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Old 02-16-2012, 01:12 PM   #21
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I'm pretty sure it's not the same product. The one I used was MJB Quick Brown Rice. They've changed their products and IIRC they sell some sort of instant stuff. Not the same as what I used to use. My paella recipe was not cooked by the traditional method but rather is started on stove top and then covered and moved to the oven. Regular brown rice comes out under cooked. I've been meaning to rework my recipe but somehow just haven't got around to it. It's one of my recipes from 40 years back and I've been preoccupied with creating new recipes (mostly Asian cuisine) rather than going back over my past. I've seen paella cooked on TV and my recipe was nothing like that so it's definitely not authentic. Nor does it use saffron.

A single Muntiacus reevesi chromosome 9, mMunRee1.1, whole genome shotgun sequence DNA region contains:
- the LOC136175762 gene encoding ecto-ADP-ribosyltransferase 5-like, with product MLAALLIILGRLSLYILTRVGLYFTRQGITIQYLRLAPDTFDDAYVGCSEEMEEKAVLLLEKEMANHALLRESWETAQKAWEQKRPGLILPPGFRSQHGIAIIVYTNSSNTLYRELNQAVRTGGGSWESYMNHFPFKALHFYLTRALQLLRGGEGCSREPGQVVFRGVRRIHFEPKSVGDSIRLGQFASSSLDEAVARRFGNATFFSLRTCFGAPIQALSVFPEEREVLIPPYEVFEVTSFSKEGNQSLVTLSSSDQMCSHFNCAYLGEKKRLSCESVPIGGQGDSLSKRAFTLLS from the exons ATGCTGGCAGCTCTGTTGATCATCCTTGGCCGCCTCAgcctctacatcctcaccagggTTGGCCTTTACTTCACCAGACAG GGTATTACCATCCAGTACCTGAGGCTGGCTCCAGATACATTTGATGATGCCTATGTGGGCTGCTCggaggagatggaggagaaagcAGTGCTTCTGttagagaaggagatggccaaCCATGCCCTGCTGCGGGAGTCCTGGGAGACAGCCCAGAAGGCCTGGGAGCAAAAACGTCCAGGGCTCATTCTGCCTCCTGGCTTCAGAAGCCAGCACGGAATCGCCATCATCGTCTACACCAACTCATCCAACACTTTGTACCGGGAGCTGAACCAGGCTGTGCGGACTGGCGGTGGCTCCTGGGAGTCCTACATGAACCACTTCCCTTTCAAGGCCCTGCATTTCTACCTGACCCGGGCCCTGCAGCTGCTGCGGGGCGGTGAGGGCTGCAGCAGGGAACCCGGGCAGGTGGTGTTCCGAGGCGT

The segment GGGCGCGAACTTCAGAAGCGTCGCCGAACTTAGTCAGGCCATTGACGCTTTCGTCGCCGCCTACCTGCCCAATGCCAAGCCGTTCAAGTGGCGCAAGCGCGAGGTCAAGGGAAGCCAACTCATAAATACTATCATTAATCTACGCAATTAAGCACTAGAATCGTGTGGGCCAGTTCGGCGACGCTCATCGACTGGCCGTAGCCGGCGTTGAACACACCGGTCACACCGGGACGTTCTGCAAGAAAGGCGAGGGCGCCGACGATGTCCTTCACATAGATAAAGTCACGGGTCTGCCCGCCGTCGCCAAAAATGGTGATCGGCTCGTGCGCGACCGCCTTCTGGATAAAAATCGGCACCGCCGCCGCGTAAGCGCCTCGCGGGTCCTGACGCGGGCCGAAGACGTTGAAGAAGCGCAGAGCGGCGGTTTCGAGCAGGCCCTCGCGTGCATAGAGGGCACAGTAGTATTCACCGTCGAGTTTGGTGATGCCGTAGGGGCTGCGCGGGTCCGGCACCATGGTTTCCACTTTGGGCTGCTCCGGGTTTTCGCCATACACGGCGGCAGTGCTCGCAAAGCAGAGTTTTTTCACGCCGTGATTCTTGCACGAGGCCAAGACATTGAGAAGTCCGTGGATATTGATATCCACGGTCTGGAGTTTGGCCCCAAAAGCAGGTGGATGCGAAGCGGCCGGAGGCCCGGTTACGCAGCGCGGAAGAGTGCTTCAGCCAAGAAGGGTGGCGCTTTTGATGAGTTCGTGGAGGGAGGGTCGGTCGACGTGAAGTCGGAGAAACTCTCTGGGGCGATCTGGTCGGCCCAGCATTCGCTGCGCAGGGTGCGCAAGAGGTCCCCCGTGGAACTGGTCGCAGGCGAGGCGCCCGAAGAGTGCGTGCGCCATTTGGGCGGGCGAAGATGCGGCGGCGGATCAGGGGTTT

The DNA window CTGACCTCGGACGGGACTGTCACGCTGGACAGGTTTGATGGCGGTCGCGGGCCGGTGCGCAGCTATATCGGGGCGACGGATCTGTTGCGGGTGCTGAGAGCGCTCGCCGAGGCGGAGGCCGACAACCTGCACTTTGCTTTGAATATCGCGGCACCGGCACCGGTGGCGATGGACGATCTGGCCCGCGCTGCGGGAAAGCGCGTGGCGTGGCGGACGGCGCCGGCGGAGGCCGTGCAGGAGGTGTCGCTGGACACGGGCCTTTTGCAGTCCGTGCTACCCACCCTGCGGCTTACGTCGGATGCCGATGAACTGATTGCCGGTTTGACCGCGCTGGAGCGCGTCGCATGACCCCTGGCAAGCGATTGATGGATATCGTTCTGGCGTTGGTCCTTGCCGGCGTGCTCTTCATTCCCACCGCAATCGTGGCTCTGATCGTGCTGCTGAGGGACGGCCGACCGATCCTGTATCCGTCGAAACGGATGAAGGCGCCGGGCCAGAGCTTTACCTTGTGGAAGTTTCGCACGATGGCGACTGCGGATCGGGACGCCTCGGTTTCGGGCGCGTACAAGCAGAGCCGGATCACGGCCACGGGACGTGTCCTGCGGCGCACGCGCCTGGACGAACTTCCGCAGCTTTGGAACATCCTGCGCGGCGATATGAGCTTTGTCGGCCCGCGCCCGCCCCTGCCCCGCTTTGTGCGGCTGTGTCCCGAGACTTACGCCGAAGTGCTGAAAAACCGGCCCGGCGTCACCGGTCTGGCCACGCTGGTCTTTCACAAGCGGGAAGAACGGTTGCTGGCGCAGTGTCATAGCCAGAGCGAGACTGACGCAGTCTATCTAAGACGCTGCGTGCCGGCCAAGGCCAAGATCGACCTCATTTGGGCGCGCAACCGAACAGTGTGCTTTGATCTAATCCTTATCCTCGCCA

I suspect the MJB Quick Brown Rice must have been parboiled. I think they've taken that further in new products, for home cooks who have no patience. I'm sure everybody has seen the disgusting (to me) boil-in-bag package rice. I don't know where this is all headed unless they're softening us up for the introduction of food replicators.
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Old 02-16-2012, 01:13 PM   #22
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I have used the Goya rice as well with good results. Don't think I've ever ordered it in a restaurant in the US, so that tells you how long it's been. When I go to restaurants I tend to stick to things I can't or don't like to make.
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Old 02-16-2012, 02:57 PM   #23
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Quote:
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When I go to restaurants I tend to stick to things I can't or don't like to make.
that is my sentiment exactly, and how i order when dining out.
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Old 02-16-2012, 03:14 PM   #24